With the sudden increase in remote working arrangements, many businesses are now conducting the majority of their operations outside the safety of their corporate IT infrastructure.
With this lowering of defenses, experts have started seeing a rapid increase in cyberattacks using customized terms related to the epidemic (ex. “COVID-19”, “COV-2”, and “coronavirus”). From here, bad actors are then using these terms, emotion, alleged expertise, and false urgency to pose as reputable groups such as the World Health Organization (WHO), the Center for Disease Control (CDC), and local, state and federal governments. Targets of these scams are then being tricked into giving up access, information, or installing malicious software.
It’s well known that in times of crisis, human judgement can be degraded, making users as targeted and vulnerable as ever. With the most critical aspects of security functionality now being fully absorbed by laptops and consumer-grade home network equipment, we recommend that organizations reprioritize their information-security priorities with the below considerations.
Your employees are the most vulnerable part of your business, and they are going to face an increasing number of targeted threats while working remotely.
Do your users receive regular cybersecurity education and testing to stay ahead of targeted phishing campaigns and scams related to COVID-19?
Do users have the appropriate network equipment at their home offices to avoid the use of less secure public alternatives?
Do you have monitoring tools in place to scan company fileshares for suspicious user behavior?
Are users trained to save files to the cloud to avoid data loss?
Are workstations backing up critical data to the cloud?
Remote Access Security
Having secure and convenient systems for accessing company resources remotely is arguably the most important concern for any work-from-home arrangement.
Are your externally accessed systems protected by Single Sign-On, like OneLogin,to enforce multi-factor authentication across all key services to prevent bad actors from gaining access?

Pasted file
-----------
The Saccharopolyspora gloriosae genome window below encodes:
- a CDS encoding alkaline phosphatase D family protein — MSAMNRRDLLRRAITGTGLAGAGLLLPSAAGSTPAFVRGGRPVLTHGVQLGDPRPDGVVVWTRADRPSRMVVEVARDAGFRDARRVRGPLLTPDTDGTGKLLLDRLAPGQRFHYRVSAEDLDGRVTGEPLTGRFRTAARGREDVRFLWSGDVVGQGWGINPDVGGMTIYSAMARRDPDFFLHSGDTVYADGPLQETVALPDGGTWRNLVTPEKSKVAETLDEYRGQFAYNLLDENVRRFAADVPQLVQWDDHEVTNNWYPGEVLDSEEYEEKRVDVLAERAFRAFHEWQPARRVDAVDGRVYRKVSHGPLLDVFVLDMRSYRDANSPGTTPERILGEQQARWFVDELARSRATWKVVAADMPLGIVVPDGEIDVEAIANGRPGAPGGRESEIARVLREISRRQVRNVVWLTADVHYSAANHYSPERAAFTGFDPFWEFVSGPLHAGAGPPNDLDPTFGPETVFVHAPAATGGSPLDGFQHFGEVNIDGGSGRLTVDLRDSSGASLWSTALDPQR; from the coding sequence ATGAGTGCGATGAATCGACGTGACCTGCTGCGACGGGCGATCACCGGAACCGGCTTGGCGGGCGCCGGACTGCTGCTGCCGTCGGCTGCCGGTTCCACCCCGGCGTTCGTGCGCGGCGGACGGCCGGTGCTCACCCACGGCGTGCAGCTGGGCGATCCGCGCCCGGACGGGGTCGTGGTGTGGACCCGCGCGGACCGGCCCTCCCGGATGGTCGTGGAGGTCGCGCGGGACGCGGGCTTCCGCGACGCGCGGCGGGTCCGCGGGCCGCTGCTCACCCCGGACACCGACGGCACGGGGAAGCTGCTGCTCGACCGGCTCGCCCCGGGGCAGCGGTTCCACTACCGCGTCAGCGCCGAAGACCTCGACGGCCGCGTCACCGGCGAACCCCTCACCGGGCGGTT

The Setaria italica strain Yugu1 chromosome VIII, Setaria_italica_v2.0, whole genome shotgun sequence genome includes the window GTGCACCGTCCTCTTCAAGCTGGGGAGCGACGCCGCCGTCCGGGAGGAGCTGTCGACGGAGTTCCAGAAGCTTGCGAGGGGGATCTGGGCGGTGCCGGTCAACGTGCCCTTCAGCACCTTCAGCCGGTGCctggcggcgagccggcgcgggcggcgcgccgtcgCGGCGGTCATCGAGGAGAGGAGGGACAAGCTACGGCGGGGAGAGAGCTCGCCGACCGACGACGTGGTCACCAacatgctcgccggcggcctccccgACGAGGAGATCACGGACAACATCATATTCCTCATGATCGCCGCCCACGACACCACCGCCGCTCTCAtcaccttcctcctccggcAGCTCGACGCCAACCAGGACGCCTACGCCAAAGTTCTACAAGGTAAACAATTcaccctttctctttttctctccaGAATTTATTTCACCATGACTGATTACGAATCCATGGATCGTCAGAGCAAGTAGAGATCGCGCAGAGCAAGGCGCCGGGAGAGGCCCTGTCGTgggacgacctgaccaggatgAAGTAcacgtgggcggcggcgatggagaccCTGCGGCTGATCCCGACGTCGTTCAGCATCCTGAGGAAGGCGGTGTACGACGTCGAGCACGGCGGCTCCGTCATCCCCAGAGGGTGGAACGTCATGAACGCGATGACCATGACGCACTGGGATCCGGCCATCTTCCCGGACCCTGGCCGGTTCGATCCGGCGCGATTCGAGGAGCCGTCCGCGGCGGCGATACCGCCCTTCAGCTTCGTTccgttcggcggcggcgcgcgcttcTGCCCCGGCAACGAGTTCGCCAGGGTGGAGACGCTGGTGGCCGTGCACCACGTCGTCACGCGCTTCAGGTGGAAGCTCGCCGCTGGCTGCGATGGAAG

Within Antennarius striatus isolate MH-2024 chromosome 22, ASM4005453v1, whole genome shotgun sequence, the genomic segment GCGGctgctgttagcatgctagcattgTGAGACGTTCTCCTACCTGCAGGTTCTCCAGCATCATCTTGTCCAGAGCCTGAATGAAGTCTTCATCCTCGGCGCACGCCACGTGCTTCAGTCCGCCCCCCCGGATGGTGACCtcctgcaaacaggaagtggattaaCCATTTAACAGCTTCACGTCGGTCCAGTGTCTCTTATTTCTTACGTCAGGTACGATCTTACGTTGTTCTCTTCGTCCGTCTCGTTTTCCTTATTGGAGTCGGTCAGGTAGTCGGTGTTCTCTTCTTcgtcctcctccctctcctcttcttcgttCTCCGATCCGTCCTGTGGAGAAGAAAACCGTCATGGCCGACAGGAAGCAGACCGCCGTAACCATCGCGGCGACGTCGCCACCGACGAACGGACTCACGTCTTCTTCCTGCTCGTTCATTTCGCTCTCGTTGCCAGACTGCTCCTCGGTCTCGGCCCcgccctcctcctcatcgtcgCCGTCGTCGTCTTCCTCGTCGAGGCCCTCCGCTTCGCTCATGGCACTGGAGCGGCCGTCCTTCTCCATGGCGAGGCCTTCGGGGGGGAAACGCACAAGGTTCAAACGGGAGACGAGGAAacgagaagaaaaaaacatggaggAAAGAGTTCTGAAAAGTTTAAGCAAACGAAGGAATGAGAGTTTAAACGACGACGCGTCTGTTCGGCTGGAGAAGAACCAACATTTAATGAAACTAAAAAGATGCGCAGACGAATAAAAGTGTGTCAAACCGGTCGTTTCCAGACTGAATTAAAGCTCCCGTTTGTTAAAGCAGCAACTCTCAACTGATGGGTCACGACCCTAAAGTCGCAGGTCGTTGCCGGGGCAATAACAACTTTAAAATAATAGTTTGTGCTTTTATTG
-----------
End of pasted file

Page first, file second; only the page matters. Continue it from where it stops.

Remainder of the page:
Are any of your resources hosted at your office or another site with low redundancy? What would happen if your office lost power or internet and no one was there to troubleshoot?
Can your infrastructure, such as your office firewall or VPN appliance, handle the load from increased remote access?
Are you leveraging enterprise-grade cloud filesharing tools, like Egnyte, that are built to handle the high load?
Do users have appropriate home networking equipment that includes a firewall and proper wireless encryption?
Your organization’s devices will be more exposed to physical security risks when accessed outside of your office.
Do you have a central device management tool like Jamf or Intune to ensure workstation logins have a strong password policy?
Do you have automated centralized deployment of the latest security updates and patches to all workstations?
Are antivirus programs installed globally through a central device management system?
Does your IT team leverage DNS filtering software, like Cisco Umbrella, to block malicious domains associated with threats or targeted COVID-19 scams?
Do all your workstations have drive encryption enforced through central device management system to secure them in case of theft?
Can users force the encryption of their network traffic via VPN?
Taking action to address the above concerns is critical to preventing an already difficult circumstance from evolving into a security breach. For Kinetix clients, your Client Success Manager can discuss where your business stands with any of these recommendations.